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I asked this question in mathoverflow. But it was closed. So I ask it here.

If we have a complete set of primitive orthogonal idempotents of an algebra $A$, then we can obtain simple modules, indecomposable projective modules, indecomposable injective modules of $A$.

If we obtain a complete set of primitive central idempotents of $A$, what modules can be obtain?

I found that some papers compute a complete set of primitive orthogonal idempotents of an algebra while some other papers compute primitive central idempotents. What are the differences between primitive central idempotents and primitive orthogonal idempotents? Thank you very much.

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A complete set of centrally primitive idempotents $\{e_1,\ldots, e_n\}$ in $R$ furnishes a decomposition of of $R$ into directly indecomposable rings, namely the indecomposable rings $e_iRe_i$. A ring may have a complete set of centrally primitive idempotents without having a complete set of primitive idempotents.

These idempotents do not connect well with the category of $R$ modules. For instance, in any simple ring (or finite product of simple rings) you always have a complete set of centrally primitive idempotents. Modules for simple rings vary a lot, so you can't say much about their modules.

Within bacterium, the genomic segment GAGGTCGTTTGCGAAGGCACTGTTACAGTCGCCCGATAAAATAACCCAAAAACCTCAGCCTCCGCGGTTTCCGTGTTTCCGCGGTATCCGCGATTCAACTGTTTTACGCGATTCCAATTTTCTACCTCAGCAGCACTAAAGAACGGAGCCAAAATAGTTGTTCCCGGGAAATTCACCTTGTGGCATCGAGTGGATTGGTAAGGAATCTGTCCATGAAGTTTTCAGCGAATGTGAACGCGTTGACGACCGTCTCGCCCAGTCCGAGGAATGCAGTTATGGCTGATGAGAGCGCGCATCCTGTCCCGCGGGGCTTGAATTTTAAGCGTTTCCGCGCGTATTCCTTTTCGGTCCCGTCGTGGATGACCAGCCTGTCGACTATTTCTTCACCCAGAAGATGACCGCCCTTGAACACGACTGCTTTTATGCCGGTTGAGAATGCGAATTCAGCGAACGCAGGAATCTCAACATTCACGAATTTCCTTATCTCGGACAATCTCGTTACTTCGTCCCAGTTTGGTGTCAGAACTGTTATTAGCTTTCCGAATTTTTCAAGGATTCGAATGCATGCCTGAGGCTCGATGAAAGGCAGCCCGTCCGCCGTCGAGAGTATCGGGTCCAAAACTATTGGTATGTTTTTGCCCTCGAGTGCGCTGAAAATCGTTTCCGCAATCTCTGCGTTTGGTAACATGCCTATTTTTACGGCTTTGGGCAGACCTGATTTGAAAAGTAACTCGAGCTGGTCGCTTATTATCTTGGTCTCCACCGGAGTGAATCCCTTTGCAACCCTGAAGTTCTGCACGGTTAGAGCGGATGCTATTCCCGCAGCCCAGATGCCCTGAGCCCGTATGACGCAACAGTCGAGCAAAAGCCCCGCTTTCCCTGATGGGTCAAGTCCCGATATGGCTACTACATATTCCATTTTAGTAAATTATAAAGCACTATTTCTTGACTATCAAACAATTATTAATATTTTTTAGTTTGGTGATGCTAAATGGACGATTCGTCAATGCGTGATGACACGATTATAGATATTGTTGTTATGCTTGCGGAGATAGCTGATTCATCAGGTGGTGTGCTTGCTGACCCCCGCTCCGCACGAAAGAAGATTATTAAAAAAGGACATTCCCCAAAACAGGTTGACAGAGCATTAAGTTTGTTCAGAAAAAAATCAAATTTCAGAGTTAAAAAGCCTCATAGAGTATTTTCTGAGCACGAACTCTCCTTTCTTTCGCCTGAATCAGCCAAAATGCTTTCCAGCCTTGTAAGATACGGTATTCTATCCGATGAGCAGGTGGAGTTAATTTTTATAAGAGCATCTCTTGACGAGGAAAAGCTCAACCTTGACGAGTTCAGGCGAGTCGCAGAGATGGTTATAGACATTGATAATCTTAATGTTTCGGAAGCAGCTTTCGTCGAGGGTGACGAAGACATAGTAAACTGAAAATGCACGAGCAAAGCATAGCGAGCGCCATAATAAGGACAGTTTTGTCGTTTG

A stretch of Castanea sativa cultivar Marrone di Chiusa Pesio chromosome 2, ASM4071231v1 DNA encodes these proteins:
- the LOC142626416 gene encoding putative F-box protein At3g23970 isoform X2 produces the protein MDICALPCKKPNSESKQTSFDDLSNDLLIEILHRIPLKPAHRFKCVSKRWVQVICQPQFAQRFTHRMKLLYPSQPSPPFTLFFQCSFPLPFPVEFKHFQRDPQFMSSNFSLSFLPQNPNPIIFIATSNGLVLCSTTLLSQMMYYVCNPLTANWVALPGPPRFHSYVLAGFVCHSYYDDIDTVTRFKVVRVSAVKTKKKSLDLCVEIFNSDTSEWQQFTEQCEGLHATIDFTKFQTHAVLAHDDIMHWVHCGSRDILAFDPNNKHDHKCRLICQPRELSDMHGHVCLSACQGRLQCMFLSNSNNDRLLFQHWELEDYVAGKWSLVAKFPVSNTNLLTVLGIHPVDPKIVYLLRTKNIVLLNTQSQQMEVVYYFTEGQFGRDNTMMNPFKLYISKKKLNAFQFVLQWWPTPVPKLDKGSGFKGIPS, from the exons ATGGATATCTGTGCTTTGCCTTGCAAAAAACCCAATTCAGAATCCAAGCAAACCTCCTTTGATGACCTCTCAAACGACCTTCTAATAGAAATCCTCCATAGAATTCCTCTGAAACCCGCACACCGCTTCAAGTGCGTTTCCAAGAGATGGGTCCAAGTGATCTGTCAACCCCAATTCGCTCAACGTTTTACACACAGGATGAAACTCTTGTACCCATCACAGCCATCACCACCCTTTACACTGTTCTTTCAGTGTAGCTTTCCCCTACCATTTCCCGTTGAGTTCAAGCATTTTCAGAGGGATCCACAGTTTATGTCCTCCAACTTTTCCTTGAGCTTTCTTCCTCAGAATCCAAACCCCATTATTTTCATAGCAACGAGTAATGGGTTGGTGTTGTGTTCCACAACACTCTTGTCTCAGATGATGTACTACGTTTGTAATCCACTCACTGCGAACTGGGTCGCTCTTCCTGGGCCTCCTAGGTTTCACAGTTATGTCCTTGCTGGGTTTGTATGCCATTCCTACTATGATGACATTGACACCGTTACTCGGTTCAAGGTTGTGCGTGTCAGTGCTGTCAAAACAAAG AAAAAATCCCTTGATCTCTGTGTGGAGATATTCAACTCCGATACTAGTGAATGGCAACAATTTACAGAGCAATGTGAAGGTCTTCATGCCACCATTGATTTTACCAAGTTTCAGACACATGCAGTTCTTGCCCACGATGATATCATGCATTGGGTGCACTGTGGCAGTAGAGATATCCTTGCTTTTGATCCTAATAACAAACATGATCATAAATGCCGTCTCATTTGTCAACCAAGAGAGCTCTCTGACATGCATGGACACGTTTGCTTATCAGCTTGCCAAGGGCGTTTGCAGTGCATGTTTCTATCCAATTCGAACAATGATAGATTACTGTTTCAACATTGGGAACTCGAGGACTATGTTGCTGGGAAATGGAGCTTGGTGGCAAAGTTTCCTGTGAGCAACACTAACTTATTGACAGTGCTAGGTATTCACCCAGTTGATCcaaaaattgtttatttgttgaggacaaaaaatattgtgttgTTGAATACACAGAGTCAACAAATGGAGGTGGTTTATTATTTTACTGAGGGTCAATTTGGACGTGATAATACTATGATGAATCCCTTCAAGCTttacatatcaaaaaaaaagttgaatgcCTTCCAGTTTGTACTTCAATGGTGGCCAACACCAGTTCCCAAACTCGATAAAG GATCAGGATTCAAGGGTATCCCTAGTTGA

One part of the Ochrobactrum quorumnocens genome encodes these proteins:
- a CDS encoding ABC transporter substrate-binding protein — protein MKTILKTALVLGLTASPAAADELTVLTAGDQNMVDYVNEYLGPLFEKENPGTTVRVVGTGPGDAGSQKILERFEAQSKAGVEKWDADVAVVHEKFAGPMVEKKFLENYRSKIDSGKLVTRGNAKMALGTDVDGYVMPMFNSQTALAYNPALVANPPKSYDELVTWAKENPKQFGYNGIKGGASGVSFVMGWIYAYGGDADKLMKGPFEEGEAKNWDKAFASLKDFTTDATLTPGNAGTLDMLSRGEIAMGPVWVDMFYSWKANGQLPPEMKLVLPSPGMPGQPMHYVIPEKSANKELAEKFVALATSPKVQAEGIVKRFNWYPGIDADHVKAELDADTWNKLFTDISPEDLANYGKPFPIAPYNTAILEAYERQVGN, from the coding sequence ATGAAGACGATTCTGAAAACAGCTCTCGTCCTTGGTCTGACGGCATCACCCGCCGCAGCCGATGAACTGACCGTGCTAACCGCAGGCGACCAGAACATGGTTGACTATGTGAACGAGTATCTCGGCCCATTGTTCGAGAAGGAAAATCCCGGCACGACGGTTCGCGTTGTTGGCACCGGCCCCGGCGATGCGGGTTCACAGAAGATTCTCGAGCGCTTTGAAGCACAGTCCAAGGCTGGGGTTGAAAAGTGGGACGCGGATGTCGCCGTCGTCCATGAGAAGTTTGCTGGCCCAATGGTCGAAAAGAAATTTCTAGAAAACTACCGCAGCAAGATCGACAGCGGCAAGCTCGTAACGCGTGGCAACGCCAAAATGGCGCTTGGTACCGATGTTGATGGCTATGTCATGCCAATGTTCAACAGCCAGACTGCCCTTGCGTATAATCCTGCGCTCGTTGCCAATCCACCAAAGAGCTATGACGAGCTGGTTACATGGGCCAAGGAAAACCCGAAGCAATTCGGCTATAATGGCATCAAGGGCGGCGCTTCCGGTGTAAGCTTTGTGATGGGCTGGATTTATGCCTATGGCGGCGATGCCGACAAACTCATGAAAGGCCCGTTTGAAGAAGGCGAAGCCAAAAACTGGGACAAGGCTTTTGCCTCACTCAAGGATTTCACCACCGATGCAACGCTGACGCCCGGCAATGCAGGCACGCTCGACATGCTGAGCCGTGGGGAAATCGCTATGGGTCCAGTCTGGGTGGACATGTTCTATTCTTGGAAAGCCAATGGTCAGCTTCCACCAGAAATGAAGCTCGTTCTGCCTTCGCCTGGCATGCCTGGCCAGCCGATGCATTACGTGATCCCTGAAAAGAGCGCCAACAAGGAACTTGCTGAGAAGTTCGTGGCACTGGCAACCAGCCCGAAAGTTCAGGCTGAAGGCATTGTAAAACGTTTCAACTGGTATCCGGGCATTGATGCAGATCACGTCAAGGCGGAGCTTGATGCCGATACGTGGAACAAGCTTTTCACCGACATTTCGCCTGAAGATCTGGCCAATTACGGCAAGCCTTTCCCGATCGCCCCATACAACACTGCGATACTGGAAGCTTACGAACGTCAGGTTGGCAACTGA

In contrast, a complete set of primitive idempotents provides a much finer grained picture of the left and right ideals of $R$, and therefore of the category of modules.

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  • $\begingroup$ thank you very much. Usually when we want to study the ordinary quiver of an algebra, we compute a complete set of primitive orthogonal idempotents. Does a complete set of primitive idempotents contain a complete set of primitive orthogonal idempotents? $\endgroup$
    – LJR
    Mar 27, 2015 at 2:03

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